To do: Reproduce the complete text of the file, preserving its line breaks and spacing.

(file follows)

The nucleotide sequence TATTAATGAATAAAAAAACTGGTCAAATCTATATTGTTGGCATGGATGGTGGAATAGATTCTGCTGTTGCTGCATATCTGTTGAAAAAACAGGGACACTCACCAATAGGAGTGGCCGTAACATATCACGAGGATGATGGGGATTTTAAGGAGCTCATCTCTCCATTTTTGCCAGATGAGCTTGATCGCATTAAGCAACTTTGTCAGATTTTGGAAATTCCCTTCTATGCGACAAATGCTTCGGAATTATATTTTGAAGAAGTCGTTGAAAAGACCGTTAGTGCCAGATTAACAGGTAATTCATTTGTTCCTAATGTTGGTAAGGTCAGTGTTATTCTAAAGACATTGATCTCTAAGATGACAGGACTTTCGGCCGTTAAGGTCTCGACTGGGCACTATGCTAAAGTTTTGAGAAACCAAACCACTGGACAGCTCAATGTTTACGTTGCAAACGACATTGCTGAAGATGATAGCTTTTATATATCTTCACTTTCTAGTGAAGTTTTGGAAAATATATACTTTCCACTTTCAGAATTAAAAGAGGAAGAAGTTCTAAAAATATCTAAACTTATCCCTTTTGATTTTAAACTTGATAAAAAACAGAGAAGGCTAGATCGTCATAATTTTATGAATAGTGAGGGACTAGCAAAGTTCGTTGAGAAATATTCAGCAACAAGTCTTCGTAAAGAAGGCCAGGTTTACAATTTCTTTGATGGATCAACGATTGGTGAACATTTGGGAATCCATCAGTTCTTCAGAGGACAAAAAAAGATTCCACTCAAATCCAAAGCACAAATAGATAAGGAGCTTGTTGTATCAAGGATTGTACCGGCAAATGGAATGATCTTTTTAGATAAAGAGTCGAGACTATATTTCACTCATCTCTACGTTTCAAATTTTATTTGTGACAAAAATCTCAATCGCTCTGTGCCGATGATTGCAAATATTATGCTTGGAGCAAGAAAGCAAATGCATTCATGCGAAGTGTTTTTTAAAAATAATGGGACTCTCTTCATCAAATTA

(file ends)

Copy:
The nucleotide sequence TATTAATGAATAAAAAAACTGGTCAAATCTATATTGTTGGCATGGATGGTGGAATAGATTCTGCTGTTGCTGCATATCTGTTGAAAAAACAGGGACACTCACCAATAGGAGTGGCCGTAACATATCACGAGGATGATGGGGATTTTAAGGAGCTCATCTCTCCATTTTTGCCAGATGAGCTTGATCGCATTAAGCAACTTTGTCAGATTTTGGAAATTCCCTTCTATGCGACAAATGCTTCGGAATTATATTTTGAAGAAGTCGTTGAAAAGACCGTTAGTGCCAGATTAACAGGTAATTCATTTGTTCCTAATGTTGGTAAGGTCAGTGTTATTCTAAAGACATTGATCTCTAAGATGACAGGACTTTCGGCCGTTAAGGTCTCGACTGGGCACTATGCTAAAGTTTTGAGAAACCAAACCACTGGACAGCTCAATGTTTACGTTGCAAACGACATTGCTGAAGATGATAGCTTTTATATATCTTCACTTTCTAGTGAAGTTTTGGAAAATATATACTTTCCACTTTCAGAATTAAAAGAGGAAGAAGTTCTAAAAATATCTAAACTTATCCCTTTTGATTTTAAACTTGATAAAAAACAGAGAAGGCTAGATCGTCATAATTTTATGAATAGTGAGGGACTAGCAAAGTTCGTTGAGAAATATTCAGCAACAAGTCTTCGTAAAGAAGGCCAGGTTTACAATTTCTTTGATGGATCAACGATTGGTGAACATTTGGGAATCCATCAGTTCTTCAGAGGACAAAAAAAGATTCCACTCAAATCCAAAGCACAAATAGATAAGGAGCTTGTTGTATCAAGGATTGTACCGGCAAATGGAATGATCTTTTTAGATAAAGAGTCGAGACTATATTTCACTCATCTCTACGTTTCAAATTTTATTTGTGACAAAAATCTCAATCGCTCTGTGCCGATGATTGCAAATATTATGCTTGGAGCAAGAAAGCAAATGCATTCATGCGAAGTGTTTTTTAAAAATAATGGGACTCTCTTCATCAAATTA